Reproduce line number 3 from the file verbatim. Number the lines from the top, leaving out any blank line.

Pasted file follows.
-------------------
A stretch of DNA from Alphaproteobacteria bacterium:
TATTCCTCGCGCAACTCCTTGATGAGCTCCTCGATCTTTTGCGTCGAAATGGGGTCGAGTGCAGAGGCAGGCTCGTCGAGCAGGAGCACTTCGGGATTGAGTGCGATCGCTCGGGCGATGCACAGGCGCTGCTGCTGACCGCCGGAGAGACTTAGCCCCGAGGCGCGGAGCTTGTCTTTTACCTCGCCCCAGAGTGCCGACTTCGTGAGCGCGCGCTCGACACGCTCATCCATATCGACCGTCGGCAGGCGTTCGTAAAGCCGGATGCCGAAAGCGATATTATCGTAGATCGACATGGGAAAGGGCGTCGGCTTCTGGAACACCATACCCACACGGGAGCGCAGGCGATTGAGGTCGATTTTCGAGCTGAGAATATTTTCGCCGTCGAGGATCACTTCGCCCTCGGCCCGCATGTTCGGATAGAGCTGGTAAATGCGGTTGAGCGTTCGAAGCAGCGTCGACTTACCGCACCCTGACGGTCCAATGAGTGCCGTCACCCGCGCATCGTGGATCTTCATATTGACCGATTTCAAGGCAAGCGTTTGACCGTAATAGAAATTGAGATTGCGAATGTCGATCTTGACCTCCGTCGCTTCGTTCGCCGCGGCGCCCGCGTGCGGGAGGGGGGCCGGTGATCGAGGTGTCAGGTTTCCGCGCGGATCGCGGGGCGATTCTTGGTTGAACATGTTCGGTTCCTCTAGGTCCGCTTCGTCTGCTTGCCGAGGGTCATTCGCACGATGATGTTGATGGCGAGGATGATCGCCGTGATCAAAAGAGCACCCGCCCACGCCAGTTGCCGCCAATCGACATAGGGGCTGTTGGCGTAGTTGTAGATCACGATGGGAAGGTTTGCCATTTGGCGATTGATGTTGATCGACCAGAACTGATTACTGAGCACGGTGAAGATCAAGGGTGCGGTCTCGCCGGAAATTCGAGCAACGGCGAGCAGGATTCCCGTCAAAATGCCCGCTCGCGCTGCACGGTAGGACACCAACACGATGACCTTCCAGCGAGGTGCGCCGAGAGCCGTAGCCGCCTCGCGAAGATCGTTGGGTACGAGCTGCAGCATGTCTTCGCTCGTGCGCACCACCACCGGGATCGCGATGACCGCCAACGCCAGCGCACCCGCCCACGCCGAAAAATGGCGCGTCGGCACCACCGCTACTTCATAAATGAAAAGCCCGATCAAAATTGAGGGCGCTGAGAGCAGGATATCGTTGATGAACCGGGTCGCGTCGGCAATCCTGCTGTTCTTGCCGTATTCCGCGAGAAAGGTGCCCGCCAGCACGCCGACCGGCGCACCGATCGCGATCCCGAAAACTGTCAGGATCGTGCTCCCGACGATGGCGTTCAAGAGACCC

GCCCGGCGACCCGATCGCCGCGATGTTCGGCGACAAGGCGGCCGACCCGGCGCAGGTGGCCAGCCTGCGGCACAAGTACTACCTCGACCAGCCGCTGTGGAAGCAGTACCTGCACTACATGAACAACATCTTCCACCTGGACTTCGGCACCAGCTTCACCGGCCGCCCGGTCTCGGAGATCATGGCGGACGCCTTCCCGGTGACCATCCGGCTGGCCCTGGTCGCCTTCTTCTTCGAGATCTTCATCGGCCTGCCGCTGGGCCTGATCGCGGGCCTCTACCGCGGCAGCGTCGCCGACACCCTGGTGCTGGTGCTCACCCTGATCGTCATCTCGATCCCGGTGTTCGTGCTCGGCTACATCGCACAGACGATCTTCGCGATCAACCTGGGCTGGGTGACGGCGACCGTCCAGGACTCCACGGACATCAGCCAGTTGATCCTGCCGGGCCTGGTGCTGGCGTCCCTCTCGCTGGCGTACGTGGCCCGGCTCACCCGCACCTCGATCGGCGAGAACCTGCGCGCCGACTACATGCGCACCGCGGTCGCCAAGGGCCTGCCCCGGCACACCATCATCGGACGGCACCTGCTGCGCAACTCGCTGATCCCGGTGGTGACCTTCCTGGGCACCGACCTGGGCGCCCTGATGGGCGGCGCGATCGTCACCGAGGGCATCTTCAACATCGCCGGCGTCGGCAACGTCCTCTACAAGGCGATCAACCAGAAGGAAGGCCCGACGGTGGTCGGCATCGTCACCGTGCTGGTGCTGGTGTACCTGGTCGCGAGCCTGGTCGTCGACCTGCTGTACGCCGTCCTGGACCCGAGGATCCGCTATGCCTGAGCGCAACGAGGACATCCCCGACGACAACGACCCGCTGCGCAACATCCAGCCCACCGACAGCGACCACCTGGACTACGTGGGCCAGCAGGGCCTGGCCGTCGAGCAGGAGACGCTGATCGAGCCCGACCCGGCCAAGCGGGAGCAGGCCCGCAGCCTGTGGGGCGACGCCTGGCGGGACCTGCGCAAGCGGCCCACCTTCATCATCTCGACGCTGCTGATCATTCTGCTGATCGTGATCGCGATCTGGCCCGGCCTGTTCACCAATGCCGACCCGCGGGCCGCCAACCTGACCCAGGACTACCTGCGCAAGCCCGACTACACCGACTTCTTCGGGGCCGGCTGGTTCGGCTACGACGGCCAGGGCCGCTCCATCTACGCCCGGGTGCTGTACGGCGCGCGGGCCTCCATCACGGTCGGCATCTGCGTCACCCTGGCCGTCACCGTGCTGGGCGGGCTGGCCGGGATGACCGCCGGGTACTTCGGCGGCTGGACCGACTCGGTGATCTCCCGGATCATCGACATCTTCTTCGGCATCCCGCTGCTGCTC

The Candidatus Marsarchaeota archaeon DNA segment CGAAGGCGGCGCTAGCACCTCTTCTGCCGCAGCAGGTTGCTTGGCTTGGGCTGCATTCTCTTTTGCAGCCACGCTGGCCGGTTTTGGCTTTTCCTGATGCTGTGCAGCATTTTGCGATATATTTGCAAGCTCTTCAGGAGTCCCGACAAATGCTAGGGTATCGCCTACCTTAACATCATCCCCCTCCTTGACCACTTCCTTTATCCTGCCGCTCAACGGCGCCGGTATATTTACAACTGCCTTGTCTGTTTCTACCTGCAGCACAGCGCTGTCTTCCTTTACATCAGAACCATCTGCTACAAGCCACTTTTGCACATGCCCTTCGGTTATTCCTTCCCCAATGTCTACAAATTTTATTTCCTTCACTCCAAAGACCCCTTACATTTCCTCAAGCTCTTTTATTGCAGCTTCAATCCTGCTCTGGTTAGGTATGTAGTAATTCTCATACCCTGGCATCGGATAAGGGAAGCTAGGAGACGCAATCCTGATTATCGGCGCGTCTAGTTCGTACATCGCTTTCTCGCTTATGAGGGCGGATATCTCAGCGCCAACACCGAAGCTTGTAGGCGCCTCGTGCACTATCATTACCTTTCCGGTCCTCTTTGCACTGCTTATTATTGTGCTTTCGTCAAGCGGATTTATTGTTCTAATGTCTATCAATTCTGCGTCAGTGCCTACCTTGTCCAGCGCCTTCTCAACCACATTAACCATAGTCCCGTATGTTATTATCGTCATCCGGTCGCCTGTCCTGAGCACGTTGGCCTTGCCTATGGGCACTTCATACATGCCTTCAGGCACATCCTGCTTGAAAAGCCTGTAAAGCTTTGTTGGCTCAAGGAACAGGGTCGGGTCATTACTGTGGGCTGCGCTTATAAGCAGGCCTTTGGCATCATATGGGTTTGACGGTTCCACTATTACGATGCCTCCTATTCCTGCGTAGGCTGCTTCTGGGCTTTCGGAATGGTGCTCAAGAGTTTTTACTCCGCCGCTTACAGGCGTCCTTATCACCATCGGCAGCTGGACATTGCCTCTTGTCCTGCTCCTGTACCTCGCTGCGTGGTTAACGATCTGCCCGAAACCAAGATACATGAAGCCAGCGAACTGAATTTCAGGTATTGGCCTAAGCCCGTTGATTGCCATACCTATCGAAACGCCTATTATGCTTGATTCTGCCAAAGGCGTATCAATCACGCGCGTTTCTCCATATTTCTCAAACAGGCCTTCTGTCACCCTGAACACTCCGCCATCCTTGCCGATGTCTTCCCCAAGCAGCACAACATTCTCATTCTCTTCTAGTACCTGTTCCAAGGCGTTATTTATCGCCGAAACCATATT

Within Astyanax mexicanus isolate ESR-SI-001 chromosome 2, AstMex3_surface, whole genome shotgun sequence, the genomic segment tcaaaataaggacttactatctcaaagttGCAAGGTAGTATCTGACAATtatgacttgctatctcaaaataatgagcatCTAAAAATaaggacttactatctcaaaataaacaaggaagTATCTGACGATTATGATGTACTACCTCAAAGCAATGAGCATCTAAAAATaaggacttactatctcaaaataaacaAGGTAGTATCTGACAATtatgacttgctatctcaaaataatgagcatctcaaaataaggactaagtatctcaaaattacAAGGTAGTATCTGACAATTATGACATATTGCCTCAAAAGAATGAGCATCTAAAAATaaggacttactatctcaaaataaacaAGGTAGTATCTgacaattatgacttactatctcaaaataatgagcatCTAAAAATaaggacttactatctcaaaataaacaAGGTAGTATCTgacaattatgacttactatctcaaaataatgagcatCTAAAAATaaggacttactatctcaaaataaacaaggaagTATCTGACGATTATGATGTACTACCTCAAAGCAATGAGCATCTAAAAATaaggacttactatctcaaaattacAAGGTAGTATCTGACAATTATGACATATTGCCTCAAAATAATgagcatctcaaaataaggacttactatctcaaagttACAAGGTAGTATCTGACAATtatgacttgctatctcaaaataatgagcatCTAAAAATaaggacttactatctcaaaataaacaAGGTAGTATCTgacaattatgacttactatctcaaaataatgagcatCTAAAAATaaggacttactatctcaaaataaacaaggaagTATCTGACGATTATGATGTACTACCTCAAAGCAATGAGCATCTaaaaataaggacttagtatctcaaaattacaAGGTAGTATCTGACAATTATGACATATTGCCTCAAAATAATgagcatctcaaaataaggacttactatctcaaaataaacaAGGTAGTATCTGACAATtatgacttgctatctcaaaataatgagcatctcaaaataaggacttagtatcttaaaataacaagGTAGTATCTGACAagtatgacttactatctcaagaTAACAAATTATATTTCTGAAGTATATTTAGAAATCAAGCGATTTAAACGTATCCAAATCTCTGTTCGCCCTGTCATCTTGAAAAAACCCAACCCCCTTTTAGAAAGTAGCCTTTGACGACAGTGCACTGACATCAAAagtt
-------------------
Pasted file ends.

GCCCGGCGACCCGATCGCCGCGATGTTCGGCGACAAGGCGGCCGACCCGGCGCAGGTGGCCAGCCTGCGGCACAAGTACTACCTCGACCAGCCGCTGTGGAAGCAGTACCTGCACTACATGAACAACATCTTCCACCTGGACTTCGGCACCAGCTTCACCGGCCGCCCGGTCTCGGAGATCATGGCGGACGCCTTCCCGGTGACCATCCGGCTGGCCCTGGTCGCCTTCTTCTTCGAGATCTTCATCGGCCTGCCGCTGGGCCTGATCGCGGGCCTCTACCGCGGCAGCGTCGCCGACACCCTGGTGCTGGTGCTCACCCTGATCGTCATCTCGATCCCGGTGTTCGTGCTCGGCTACATCGCACAGACGATCTTCGCGATCAACCTGGGCTGGGTGACGGCGACCGTCCAGGACTCCACGGACATCAGCCAGTTGATCCTGCCGGGCCTGGTGCTGGCGTCCCTCTCGCTGGCGTACGTGGCCCGGCTCACCCGCACCTCGATCGGCGAGAACCTGCGCGCCGACTACATGCGCACCGCGGTCGCCAAGGGCCTGCCCCGGCACACCATCATCGGACGGCACCTGCTGCGCAACTCGCTGATCCCGGTGGTGACCTTCCTGGGCACCGACCTGGGCGCCCTGATGGGCGGCGCGATCGTCACCGAGGGCATCTTCAACATCGCCGGCGTCGGCAACGTCCTCTACAAGGCGATCAACCAGAAGGAAGGCCCGACGGTGGTCGGCATCGTCACCGTGCTGGTGCTGGTGTACCTGGTCGCGAGCCTGGTCGTCGACCTGCTGTACGCCGTCCTGGACCCGAGGATCCGCTATGCCTGAGCGCAACGAGGACATCCCCGACGACAACGACCCGCTGCGCAACATCCAGCCCACCGACAGCGACCACCTGGACTACGTGGGCCAGCAGGGCCTGGCCGTCGAGCAGGAGACGCTGATCGAGCCCGACCCGGCCAAGCGGGAGCAGGCCCGCAGCCTGTGGGGCGACGCCTGGCGGGACCTGCGCAAGCGGCCCACCTTCATCATCTCGACGCTGCTGATCATTCTGCTGATCGTGATCGCGATCTGGCCCGGCCTGTTCACCAATGCCGACCCGCGGGCCGCCAACCTGACCCAGGACTACCTGCGCAAGCCCGACTACACCGACTTCTTCGGGGCCGGCTGGTTCGGCTACGACGGCCAGGGCCGCTCCATCTACGCCCGGGTGCTGTACGGCGCGCGGGCCTCCATCACGGTCGGCATCTGCGTCACCCTGGCCGTCACCGTGCTGGGCGGGCTGGCCGGGATGACCGCCGGGTACTTCGGCGGCTGGACCGACTCGGTGATCTCCCGGATCATCGACATCTTCTTCGGCATCCCGCTGCTGCTC